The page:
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Checklist for property viewings to ensure you ask all the appropriate questions

Found a property for sale? Has it caught your eye? Viewing at this stage will help you to get a chance and dig deeper to find out everything you need to know about the property. But there are some essential questions that you need to ask your Chesham estate agents before you invest a large sum of money. Here are some questions we have put together to ask the estate agent when buying or viewing a property.

How long has the property been put up for sale in the market?

If the property of your choice is on the market for anywhere between 3-6 months, then you need to ask your letting agent or estate agent why?

There are chances of the property being overpriced in the first place and then undergoing a price reduction. Try to find out if there were any offers made during the time it was on the market, and if so, then what was the cause for rejection. It could be that an offer was made and accepted, but for some reason, the deal fell through. You could take help from a property surveyor as well to find out some inconvenient truth.

Why is the  seller of the property moving out?

One of the biggest reasons why people move out of their homes is because they have run out of space. If that is the case, then it could serve as an alert for the amount of storage available on the property. It might have limited rooms for you and if so, is there any space to add some? Sellers also move for personal reasons, such as getting a new job in a different city, etc. and they might be interested in negotiating the price in the hope for a fast sale.

How long have the owners used the property?

It could be that the seller has lived for many years and loves their home but requires to downsize it. If that is the case, then who is buying their property might be an important part of the deal so being sensitive about the property could be a plus point and things could work in your favour.

Properties which have been used for a very short period of time could potentially set off some alarm bells. Were there any neighbour issues or any recent planning application has been granted that could be a potential problem for the property? Is there any construction site nearby? Or is there any issue with the property itself? You would want to find out the reason either way.

How to select the right neighbourhood?

Choosing a good neighbourhood and good neighbours is an important part of buying a property. So you would like a positive answer to this question. Any disputes in the neighbourhood in the past or present must be disclosed to you.

Are there any problems in the building itself?

Remember that vendors and estate agents are legally obliged to inform you about any issues with the property.

Will the property be affordable?

There is a gap between the price you are paying for the property and the amount of money you are spending on its upkeep and maintenance. So getting a rough idea of how much it would cost you to run the property from month to month will help you calculate your affordability in the long term.

Did the property undergo any renovations?

Renovations could be in the form of an extension or conservatory or a new roof. You would want to find out what kind of renovation has been done and when. Any and all paperwork must be in place and handed over to you if you purchase the property. Such things have the potential of slowing down the conveyancing process if the vendor is disorganised.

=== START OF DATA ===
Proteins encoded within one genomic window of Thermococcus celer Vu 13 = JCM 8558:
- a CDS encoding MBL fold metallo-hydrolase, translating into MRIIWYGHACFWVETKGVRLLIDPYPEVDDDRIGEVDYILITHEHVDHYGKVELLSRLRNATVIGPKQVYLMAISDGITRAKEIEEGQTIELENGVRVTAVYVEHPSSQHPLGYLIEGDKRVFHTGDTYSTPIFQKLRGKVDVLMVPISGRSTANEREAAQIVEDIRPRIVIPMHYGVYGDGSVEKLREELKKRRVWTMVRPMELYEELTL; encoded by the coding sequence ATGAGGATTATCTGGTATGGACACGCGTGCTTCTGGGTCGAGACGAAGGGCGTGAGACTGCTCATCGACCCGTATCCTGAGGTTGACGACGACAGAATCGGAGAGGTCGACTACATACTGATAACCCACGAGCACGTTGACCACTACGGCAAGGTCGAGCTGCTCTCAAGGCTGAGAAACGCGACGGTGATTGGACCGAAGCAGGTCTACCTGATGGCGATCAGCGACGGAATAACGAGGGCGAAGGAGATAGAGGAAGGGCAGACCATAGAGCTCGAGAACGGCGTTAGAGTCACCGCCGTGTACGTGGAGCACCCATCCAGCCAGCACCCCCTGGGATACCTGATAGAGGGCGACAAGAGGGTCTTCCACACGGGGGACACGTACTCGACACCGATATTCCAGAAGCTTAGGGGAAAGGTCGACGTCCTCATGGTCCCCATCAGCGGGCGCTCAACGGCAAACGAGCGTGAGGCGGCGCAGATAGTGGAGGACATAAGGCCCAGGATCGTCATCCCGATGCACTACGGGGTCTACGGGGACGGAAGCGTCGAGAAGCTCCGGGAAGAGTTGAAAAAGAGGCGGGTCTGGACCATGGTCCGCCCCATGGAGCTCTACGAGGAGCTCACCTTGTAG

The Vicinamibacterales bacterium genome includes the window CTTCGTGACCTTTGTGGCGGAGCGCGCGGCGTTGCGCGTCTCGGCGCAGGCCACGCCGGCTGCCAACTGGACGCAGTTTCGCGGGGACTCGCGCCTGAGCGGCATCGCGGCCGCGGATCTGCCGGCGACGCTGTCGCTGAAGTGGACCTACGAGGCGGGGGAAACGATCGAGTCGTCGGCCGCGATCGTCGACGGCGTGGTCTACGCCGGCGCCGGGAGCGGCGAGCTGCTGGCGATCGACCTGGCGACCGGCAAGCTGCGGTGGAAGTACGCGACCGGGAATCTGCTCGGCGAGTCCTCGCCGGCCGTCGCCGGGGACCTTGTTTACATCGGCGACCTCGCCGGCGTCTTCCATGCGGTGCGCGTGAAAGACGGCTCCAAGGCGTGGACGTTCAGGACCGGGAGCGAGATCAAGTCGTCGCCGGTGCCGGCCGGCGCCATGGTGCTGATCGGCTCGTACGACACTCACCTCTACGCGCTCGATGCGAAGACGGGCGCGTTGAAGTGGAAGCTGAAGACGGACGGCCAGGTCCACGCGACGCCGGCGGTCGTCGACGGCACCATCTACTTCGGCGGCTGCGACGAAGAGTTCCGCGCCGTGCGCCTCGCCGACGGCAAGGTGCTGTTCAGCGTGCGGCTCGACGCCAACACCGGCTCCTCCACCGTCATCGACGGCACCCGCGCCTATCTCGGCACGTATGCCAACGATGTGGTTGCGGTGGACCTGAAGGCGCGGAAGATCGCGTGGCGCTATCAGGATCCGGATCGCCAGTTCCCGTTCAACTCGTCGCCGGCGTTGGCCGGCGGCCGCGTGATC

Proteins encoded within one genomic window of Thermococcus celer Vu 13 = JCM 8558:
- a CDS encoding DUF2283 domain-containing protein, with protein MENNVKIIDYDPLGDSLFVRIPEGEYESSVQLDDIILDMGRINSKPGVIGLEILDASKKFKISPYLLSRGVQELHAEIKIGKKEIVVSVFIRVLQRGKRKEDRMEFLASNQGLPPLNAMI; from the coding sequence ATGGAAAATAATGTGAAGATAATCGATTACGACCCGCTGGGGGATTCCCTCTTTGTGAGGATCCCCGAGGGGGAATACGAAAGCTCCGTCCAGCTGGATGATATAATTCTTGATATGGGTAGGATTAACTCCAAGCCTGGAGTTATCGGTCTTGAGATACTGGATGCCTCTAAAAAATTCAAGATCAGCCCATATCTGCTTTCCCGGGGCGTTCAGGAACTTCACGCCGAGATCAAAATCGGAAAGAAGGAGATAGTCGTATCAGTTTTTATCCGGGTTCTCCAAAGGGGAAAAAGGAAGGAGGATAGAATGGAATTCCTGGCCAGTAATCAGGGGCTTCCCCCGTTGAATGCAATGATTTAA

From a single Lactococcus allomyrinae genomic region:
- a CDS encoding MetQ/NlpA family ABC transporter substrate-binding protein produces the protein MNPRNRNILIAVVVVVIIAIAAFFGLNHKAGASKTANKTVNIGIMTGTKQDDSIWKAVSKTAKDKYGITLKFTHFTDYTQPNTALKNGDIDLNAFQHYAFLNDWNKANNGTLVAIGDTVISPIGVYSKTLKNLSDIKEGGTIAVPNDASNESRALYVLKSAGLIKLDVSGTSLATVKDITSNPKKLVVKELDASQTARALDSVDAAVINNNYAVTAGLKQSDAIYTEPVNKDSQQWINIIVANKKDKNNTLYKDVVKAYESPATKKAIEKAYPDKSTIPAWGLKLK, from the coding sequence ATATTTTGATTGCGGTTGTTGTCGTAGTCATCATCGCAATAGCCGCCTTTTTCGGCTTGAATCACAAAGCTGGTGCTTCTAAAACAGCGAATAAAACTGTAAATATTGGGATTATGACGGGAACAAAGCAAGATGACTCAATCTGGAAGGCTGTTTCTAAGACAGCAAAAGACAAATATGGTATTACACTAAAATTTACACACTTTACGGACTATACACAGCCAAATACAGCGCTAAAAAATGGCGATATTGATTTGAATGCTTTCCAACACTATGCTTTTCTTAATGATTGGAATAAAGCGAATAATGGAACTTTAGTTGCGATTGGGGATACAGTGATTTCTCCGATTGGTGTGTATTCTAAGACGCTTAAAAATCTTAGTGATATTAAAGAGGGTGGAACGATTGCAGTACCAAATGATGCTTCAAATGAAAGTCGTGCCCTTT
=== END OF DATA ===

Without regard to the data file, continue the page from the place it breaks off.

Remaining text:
What is the EPC (Energy Performance Rating) of the property?

A home is given an energy rating on the basis of its energy efficiency. According to the energy efficiency, a property will receive a certificate with ratings from A (highly efficient) to G (inefficient). The average rating of EPC for properties in the UK is an average D.

You must acquire EPC since it is now a legal requirement for all kinds of domestic properties that are built and are put up for sale or rent in the UK’s property market.

The energy efficiency rating will also inform you about how costly it is to run the property and give you an idea of any corners where you can utilise money-saving methods.

Are you in need of mortgage advice?

Before you decide to view the property, you need to find out whether you can afford it. Hence, consult a mortgage adviser first before a property viewing.

Why is it important to raise questions about the property?

Irrespective of being a first-time property buyer or having some experience in buying a property, one must know how to view a property. The key here is getting as many details as possible. Some of the most crucial things to ask when viewing a property include questions about the structure of the property, the asking price and the area surrounding the property. Never ever rush through the process of viewing a property. Make an offer only when you have all the necessary information.

If this is your second time viewing a property, then the answers you will get will help you to determine whether you will be going ahead with the sale or not. Don’t let anyone make you feel bad or imply that you are prying because it is possibly one of the biggest investments of your life. So you would want to ask as many questions as possible.

Bottom Line

Buying a property is not an easy process. There are many steps involved, and it takes planning, time and careful consideration to make sure that you are investing in the right kind of property that is worth your money. We hope this guide has provided you with some important insights in terms of the questions that you need to ask your estate agent and seller when viewing a property.

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